The Straight Poop: Paleo Bowel Movements for Women

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On my walk today I listened to The Paleo Solution podcast episode 113. The first question tackled by Robb and Greg was from a woman concerned that her bowel movements weren’t frequent enough since going paleo. Robb points out that most people find that they have more frequent bowel movements after going paleo but that women seem to ask about infrequent bowel movements more often. He has some good recommendations about how to tackle the issue. I’m going to discuss it from the female point of view and review tips for dealing with the issue.

Chicks, Man

Why do women seem to have more issues with bowel movements on the paleo diet? I don’t know that we really do. I think women are generally just more focused on details like this. We’re an obsessive bunch and tend to think something is wrong just because something is different. Different isn’t always wrong.

Next is the scale issue. Women weigh themselves a lot more than they admit. I’ve heard from many women who weigh in regularly that they wait to get on the scale until after they’ve gone to the bathroom. If you weigh in every day, you’re going to notice when it’s been a day or two since you’ve pooped. I don’t hear this from men so that may be why more women notice a change in bowel movement frequency.

Getting To the Bottom of It

If the frequency of your bowels movements really has decreased since going paleo, there are a few things to consider. First, you were probably pooping too much before. If you were eating a diet high in grains or eating an excessive amount calories before, chances are you were producing a lot more waste than is really necessary. If you aren’t a weigh and measure kind of gal, you may be eating many fewer calories than you used to pre-paleo. Since you’ve removed grains that were contributing a large amount of calories and are most likely feeling more satisfied from the healthy fats in your diet, you may not be consuming as many calories.

If you are practicing intermittent fasting you will most definitely see a reduction in bowel movements due to the change in calories and the small window in which you are ingesting those calories. I know since starting regular intermittent fasting I don’t go nearly as often as I did when I was simply eating paleo.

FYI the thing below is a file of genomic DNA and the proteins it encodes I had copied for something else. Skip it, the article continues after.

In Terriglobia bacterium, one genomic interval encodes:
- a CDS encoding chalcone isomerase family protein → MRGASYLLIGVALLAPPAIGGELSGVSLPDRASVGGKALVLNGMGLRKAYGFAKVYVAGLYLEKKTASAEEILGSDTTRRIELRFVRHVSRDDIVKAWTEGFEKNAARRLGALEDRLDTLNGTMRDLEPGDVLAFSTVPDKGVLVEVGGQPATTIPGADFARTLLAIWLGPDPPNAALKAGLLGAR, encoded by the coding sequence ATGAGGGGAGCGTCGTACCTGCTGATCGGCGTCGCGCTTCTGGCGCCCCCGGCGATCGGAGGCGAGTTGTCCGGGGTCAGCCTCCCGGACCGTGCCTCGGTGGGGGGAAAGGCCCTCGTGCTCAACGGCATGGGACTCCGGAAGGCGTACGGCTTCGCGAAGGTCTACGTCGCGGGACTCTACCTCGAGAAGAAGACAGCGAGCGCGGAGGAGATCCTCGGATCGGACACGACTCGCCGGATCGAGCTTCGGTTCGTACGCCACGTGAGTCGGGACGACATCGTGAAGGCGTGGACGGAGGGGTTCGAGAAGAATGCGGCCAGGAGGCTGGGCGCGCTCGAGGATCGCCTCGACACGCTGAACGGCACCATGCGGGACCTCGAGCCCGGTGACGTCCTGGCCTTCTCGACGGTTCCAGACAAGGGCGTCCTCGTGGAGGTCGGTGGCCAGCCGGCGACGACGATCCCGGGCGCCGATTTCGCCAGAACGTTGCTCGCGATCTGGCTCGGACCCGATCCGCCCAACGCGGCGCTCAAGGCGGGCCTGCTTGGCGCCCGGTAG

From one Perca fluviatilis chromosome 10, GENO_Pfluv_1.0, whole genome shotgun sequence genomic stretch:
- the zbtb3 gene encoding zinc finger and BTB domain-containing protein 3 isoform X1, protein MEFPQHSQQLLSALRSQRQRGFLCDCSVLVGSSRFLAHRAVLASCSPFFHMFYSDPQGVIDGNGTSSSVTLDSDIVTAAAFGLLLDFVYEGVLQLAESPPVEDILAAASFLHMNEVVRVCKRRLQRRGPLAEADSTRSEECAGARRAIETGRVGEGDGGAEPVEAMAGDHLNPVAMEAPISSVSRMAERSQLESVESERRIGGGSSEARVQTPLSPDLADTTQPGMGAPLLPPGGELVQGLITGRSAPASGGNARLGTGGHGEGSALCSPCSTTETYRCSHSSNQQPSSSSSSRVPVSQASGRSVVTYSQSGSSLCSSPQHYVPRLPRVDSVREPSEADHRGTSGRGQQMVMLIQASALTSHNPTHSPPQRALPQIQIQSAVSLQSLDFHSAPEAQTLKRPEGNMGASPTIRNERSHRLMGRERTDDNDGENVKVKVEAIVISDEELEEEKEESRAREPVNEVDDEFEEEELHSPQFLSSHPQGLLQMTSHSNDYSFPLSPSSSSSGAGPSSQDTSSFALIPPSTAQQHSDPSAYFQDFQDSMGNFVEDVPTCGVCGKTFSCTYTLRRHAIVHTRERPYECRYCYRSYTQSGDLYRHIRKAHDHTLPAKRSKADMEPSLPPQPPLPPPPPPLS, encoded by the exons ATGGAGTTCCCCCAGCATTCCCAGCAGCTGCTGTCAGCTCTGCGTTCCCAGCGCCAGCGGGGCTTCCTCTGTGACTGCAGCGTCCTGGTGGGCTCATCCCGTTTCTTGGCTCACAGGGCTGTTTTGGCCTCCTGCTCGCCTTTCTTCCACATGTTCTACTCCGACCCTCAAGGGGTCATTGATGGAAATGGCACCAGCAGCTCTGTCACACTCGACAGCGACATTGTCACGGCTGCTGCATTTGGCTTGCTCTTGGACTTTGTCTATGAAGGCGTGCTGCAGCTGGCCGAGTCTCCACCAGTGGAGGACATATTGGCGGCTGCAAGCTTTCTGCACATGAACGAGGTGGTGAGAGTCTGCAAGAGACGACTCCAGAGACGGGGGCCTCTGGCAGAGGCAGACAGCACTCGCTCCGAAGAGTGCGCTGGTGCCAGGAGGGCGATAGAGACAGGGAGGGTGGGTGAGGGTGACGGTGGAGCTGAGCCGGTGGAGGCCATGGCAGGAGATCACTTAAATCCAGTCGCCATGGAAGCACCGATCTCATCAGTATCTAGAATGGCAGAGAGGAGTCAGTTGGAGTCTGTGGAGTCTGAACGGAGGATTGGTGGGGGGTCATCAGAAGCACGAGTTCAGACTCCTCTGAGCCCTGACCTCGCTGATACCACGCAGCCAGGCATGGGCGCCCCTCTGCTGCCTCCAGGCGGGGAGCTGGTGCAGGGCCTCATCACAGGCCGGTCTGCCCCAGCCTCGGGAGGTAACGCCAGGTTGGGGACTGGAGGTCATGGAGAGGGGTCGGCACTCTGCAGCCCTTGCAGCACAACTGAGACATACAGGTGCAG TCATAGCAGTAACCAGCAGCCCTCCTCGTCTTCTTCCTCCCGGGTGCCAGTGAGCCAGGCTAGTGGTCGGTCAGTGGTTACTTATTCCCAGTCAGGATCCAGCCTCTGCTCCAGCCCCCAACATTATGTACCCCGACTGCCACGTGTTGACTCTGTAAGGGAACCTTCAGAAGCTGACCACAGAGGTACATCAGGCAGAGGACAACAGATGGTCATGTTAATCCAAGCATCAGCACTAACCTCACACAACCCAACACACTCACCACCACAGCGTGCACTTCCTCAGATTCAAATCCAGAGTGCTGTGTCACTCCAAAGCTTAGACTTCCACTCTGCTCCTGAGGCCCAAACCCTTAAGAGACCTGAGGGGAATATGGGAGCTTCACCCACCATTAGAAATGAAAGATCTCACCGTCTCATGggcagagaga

Also, any major change in diet, even for the better, can result in a temporary change in bowel movements as your body adjusts. ¬†As long as you feel fine and aren’t noticing major bloating, enjoy the extra time you have now that you’re not sitting on the toilet every day.

If you are noticing bloating or are actually feeling constipated, there are some easy remedies that will be beneficial to your body overall, not just your bowels.

Make sure you are well-hydrated. If you are working out or if it’s hot, make sure to increase your water intake to compensate.

Ingest probiotics daily in the form of kimchi, sauerkraut or kombucha. A little bit of these goes a long way towards repairing your gut and keeping things moving along nicely.

Consider a trace mineral supplement. As Robb mentioned, magnesium is important for peristalsis (the muscle contractions that move waste through your system). In The Paleo Diet, Dr. Cordain estimated that humans consumed upwards of 1,500 mg per day of magnesium in the Paleolithic Age. The current recommended intake is 310 mg per day for a woman 19-30 years old and it’s estimated that most people don’t even get that much. So, it can’t hurt to use a magnesium supplement. But, I don’t like to recommend taking stand alone vitamins or minerals since most work best in balance with others. For that reason, I recommend incorporating a trace mineral supplement like ConcenTrace Mineral Drops into your routine. I put a few drops in my water bottle each time I fill it up so kill two birds with one stone. If you do use a trace mineral supplement, start out slow. Too much magnesium right away can really clean you out in a hurry.

Alternatively, you could drink home made bone stock daily to get minerals that leach from the bones and vegetables. Although it’s harder to ensure you are getting enough minerals in this fashion. It’s tasty though and it can’t hurt.

Avoid any accidental gluten exposure. If you’ve been gluten-free for a while, reintroduction of gluten can cause a host of problems. These problems are different for everyone but for some gluten exposure can cause constipation. If you eat at a restaurant or have another meal you don’t prepare, you may ingest gluten without being aware of it. Even if you think you ordered a paleo meal, flour may be used in a sauce or there may be ingredients used that were made with wheat products. If you find that you become constipated after eating at certain restaurants, gluten contamination may be the reason.

Have you noticed any change in your bathroom habits since going paleo? If Oprah can talk about it, so can we. Drop a comment below!

 

Categories: Lifestyle